Book of Abstracts: Albany 2007
June 19-23 2007
Alternative Splicing and Intrinsic Disorder: Their Association and its Implications on Multicellular Complexity
Alternative splicing of pre-mRNA generates two or more protein isoforms from a single gene, thereby contributing to protein diversity in eukaryotes. Intrinsic disorder, that is, lack of an equilibrium three-dimensional structure, empowers protein for signaling, and regulation functions. Despite intensive efforts, an understanding of the protein structure-function implications of alternative splicing is still lacking. We hypothesize that mapping alternatively spliced segments to regions of intrinsic protein disorder enables functional and regulatory diversity while avoiding structural catastrophe. To test this hypothesis, we analyzed a set of differentially spliced genes encoding structurally characterized human proteins containing both structured and intrinsically disordered amino acid residues. We show that, in 81% of the examples, alternative splicing was associated with fully and partially disordered protein regions and concomitantly led to functional profiling. Alternative splicing was shown to occur predominantly in areas of pre-mRNA encoding for disordered regions in the corresponding proteins with very high significance (p-value < 10-18). Associating alternative splicing with protein disorder enables the highly abundant time-specific, tissue-specific and diverse modulation of protein function needed for cell differentiation, and for the evolution of multicellular organisms.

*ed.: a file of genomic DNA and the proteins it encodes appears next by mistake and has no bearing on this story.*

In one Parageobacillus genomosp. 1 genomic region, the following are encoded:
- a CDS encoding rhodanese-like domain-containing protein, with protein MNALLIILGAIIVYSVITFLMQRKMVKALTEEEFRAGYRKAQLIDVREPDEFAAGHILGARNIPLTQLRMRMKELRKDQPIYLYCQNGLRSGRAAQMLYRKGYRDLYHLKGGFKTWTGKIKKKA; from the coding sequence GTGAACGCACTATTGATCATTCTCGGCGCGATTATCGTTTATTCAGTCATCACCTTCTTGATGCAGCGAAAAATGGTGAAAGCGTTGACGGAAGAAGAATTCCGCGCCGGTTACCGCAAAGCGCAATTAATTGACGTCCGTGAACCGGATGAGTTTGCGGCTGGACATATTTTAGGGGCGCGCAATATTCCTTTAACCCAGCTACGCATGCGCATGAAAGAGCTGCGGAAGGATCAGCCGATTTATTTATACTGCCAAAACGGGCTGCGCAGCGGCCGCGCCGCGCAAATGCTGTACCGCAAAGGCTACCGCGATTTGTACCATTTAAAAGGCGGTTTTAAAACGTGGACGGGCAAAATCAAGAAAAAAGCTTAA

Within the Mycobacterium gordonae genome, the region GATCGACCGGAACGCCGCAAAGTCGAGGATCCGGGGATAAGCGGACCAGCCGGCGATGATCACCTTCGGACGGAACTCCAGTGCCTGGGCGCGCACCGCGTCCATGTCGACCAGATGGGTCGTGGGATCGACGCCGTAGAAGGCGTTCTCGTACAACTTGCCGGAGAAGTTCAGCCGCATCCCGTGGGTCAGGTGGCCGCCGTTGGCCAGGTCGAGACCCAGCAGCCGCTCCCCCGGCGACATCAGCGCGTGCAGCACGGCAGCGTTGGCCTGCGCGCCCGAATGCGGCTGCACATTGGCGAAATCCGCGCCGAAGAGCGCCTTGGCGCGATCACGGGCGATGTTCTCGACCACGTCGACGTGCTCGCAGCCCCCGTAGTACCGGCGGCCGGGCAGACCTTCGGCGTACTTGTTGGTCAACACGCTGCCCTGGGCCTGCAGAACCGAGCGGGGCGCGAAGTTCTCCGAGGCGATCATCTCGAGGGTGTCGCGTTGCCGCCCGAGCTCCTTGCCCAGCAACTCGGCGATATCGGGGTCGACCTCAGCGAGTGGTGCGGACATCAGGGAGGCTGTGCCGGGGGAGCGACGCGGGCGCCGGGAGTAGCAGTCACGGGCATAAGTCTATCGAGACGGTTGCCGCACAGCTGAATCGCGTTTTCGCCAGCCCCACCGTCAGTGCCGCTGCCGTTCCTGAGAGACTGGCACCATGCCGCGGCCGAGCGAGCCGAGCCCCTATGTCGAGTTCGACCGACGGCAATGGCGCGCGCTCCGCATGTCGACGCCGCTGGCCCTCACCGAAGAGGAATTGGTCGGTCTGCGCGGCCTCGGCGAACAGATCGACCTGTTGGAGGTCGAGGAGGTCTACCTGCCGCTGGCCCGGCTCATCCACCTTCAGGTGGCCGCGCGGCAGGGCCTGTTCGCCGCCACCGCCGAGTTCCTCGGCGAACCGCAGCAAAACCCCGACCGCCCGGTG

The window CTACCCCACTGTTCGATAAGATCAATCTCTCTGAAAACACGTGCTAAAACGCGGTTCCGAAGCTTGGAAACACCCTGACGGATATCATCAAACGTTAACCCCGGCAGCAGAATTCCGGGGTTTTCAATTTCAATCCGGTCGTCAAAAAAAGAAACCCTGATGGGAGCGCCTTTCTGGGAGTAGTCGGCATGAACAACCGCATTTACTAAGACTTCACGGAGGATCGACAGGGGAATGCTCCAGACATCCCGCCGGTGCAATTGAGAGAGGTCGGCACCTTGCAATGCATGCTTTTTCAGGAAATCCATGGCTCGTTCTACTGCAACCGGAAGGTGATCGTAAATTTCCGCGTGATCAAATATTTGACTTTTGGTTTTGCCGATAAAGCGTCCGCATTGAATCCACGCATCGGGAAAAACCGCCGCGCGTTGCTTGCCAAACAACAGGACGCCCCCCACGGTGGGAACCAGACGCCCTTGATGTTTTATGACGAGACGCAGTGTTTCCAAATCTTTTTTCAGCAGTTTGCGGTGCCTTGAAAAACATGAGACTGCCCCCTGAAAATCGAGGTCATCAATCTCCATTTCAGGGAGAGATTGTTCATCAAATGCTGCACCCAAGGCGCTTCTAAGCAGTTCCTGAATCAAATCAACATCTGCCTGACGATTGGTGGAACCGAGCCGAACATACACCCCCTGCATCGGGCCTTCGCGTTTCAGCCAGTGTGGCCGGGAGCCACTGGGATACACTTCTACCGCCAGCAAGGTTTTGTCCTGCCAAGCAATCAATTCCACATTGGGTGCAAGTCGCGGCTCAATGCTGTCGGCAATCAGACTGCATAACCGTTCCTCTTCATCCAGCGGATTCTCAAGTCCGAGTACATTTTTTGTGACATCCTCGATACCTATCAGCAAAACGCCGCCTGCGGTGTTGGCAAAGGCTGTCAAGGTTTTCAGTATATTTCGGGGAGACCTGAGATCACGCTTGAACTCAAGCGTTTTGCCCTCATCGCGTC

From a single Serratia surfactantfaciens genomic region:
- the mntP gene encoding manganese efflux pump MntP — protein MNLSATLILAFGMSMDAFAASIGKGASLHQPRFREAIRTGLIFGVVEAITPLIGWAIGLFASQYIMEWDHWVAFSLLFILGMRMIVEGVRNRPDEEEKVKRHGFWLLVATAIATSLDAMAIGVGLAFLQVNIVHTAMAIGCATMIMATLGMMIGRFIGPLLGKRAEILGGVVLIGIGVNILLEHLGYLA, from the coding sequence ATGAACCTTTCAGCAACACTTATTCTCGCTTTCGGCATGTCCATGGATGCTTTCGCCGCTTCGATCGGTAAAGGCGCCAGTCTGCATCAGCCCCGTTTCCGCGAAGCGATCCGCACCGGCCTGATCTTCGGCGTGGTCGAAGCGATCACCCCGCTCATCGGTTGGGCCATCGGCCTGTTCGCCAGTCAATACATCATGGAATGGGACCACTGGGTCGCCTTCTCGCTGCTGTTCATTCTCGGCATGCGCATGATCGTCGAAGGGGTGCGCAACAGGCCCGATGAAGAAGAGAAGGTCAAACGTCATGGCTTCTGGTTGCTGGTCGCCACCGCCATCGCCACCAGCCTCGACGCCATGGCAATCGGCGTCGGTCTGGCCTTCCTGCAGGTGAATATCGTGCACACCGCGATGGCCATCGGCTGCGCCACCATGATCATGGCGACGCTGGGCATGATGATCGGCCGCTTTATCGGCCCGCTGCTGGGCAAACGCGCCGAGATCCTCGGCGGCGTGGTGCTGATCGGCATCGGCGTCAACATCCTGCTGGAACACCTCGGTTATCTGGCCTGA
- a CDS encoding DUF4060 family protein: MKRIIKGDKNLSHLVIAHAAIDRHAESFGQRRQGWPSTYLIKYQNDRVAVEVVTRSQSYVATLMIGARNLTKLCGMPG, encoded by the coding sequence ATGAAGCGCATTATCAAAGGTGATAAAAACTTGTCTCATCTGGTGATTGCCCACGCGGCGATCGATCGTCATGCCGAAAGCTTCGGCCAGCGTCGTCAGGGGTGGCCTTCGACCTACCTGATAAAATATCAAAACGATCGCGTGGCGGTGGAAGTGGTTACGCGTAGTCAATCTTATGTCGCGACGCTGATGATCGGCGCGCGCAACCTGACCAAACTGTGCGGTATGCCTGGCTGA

CCBB and School of Informatics, IUPUI